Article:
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Jdk

Java Development Kit (JDK)
Developer(s) Oracle Corporation
Stable release 7 Update 45 / 15 October 2013 (2013-10-15)
Preview release 8 build b111 / 11 October 2013 (2013-10-11)
Operating system Cross-platform
Type Software development kit
License Sun License (most of it also under GPL)
Website http://www.oracle.com/technetwork/java/index.html

The Java Development Kit (JDK) is an implementation of either one of the Java SE, Java EE or Java ME platforms[1] released by Oracle Corporation in the form of a binary product aimed at Java developers on Solaris, Linux, Mac OS X or Windows.[2] Since the introduction of the Java platform, it has been by far the most widely used Software Development Kit (SDK). On 17 November 2006, Sun announced that it would be released under the GNU General Public License (GPL), thus making it free software. This happened in large part on 8 May 2007, when Sun contributed the source code to the OpenJDK.[3]

JDK contents

The JDK has as its primary components a collection of programming tools, including:

  • appletviewer – this tool can be used to run and debug Java applets without a web browser
  • apt – the annotation-processing tool[4]
  • extcheck – a utility which can detect JAR-file conflicts
  • idlj – the IDL-to-Java compiler. This utility generates Java bindings from a given Java IDL file.
  • jabswitch – the Java Access Bridge. Exposes assistive technologies on Microsoft Windows systems.
  • java – the loader for Java applications. This tool is an interpreter and can interpret the class files generated by the javac compiler. Now a single launcher is used for both development and deployment. The old deployment launcher, jre, no longer comes with Sun JDK, and instead it has been replaced by this new java loader.
  • javac – the Java compiler, which converts source code into Java bytecode
  • javadoc – the documentation generator, which automatically generates documentation from source code comments
  • jar – the archiver, which packages related class libraries into a single JAR file. This tool also helps manage JAR files.
  • javafxpackager – tool to package and sign JavaFX applications
  • jarsigner – the jar signing and verification tool
  • javah – the C header and stub generator, used to write native methods
  • javap – the class file disassembler
  • javaws – the Java Web Start launcher for JNLP applications
  • JConsole – Java Monitoring and Management Console
  • jdb – the debugger
  • jhat – Java Heap Analysis Tool (experimental)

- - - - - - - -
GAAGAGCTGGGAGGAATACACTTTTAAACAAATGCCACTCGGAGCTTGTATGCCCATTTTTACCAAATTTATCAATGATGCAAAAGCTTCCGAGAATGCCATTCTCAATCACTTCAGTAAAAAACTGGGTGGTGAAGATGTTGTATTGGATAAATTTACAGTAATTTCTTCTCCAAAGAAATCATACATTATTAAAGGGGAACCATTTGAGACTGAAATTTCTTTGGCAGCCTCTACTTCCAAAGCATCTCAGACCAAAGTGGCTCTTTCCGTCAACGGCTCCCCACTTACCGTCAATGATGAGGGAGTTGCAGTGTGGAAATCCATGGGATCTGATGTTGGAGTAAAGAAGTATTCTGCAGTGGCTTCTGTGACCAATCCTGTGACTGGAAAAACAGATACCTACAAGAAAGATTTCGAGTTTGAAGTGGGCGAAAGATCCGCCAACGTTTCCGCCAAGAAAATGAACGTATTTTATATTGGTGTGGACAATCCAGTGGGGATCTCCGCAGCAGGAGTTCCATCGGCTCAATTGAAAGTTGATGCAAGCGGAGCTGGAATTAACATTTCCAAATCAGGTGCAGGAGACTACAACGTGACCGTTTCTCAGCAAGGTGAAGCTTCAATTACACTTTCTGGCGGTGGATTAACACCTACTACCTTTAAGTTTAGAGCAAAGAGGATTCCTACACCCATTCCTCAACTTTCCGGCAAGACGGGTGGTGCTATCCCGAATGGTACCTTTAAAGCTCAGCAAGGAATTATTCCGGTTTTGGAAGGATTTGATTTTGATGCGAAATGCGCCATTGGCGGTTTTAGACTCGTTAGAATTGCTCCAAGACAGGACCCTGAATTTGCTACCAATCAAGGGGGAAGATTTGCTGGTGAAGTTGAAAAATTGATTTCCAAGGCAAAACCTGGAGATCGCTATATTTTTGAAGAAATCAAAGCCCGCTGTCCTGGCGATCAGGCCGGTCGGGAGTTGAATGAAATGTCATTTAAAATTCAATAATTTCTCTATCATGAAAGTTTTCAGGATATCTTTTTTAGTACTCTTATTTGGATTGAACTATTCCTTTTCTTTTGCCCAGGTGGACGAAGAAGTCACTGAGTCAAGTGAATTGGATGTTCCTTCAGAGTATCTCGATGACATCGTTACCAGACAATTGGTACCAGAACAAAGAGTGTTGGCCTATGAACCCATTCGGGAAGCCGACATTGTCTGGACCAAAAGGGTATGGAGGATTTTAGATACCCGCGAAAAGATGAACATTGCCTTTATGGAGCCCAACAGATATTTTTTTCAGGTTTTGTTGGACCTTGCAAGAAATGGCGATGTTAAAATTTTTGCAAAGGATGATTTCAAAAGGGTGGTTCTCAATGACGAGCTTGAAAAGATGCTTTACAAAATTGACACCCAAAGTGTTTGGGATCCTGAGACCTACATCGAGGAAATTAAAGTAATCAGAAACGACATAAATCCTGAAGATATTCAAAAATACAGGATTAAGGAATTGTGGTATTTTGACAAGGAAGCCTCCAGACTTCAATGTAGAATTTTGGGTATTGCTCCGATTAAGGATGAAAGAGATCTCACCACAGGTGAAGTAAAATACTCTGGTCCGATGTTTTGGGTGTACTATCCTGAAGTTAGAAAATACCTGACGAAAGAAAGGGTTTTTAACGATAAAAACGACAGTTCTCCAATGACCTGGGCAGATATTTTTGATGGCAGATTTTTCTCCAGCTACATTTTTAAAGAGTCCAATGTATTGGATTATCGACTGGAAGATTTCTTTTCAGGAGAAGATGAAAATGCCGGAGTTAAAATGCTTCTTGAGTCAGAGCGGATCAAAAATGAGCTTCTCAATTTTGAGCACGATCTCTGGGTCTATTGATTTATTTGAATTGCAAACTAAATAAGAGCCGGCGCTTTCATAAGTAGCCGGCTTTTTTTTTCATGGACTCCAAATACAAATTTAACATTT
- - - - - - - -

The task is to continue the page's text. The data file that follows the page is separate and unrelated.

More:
• jinfo – This utility gets configuration information from a running Java process or crash dump. (experimental)
  • jmap – This utility outputs the memory map for Java and can print shared object memory maps or heap memory details of a given process or core dump. (experimental)
  • jmc – Java Mission Control
  • jps – Java Virtual Machine Process Status Tool lists the instrumented HotSpot Java Virtual Machines (JVMs) on the target system. (experimental)
  • jrunscript – Java command-line script shell.
  • jstack – utility which prints Java stack traces of Java threads (experimental)
  • jstat – Java Virtual Machine statistics monitoring tool (experimental)
  • jstatd – jstat daemon (experimental)
  • keytool – tool for manipulating the keystore
  • pack200 – JAR compression tool
  • policytool – the policy creation and management tool, which can determine policy for a Java runtime, specifying which permissions are available for code from various sources
  • VisualVM – visual tool integrating several command-line JDK tools and lightweight performance and memory profiling capabilities
  • wsimport – generates portable JAX-WS artifacts for invoking a web service.
  • xjc – Part of the Java API for XML Binding (JAXB) API. It accepts an XML schema and generates Java classes.

Experimental tools may not be available in future versions of the JDK.

The JDK also comes with a complete Java Runtime Environment, usually called a private runtime, due to the fact that it is separated from the "regular" JRE and has extra contents. It consists of a Java Virtual Machine and all of the class libraries present in the production environment, as well as additional libraries only useful to developers, such as the internationalization libraries and the IDL libraries.

Copies of the JDK also include a wide selection of example programs demonstrating the use of almost all portions of the Java API.

Ambiguity between a JDK and an SDK

The JDK forms an extended subset of a software development kit (SDK). It includes "tools for developing, debugging, and monitoring Java applications".[5] Oracle strongly suggests that they now use the term "JDK" to refer to the Java SE Development Kit. The Java EE SDK is available with or without the "JDK", by which they specifically mean the Java SE 7 JDK.[6]

Other JDKs

In addition to the most widely used JDK discussed in this article, there are other JDKs commonly available for a variety of platforms, some of which started from the Sun JDK source and some which did not. All of them adhere to the basic Java specifications, but they often differ in explicitly unspecified areas, such as garbage collection, compilation strategies, and optimization techniques. They include:

In development or in maintenance mode:

Not being maintained or discontinued:

See also

References

External links

  • Oracle Java SE
  • IBM Java technology JDK
  • Open source JDK 7 project
  • Open source JDK project
  • Community support
  • Free software JDK alternative
  • Javadoc Developer Kit (JDK) Search Engine
  • Oracle's Java SE Support Roadmap

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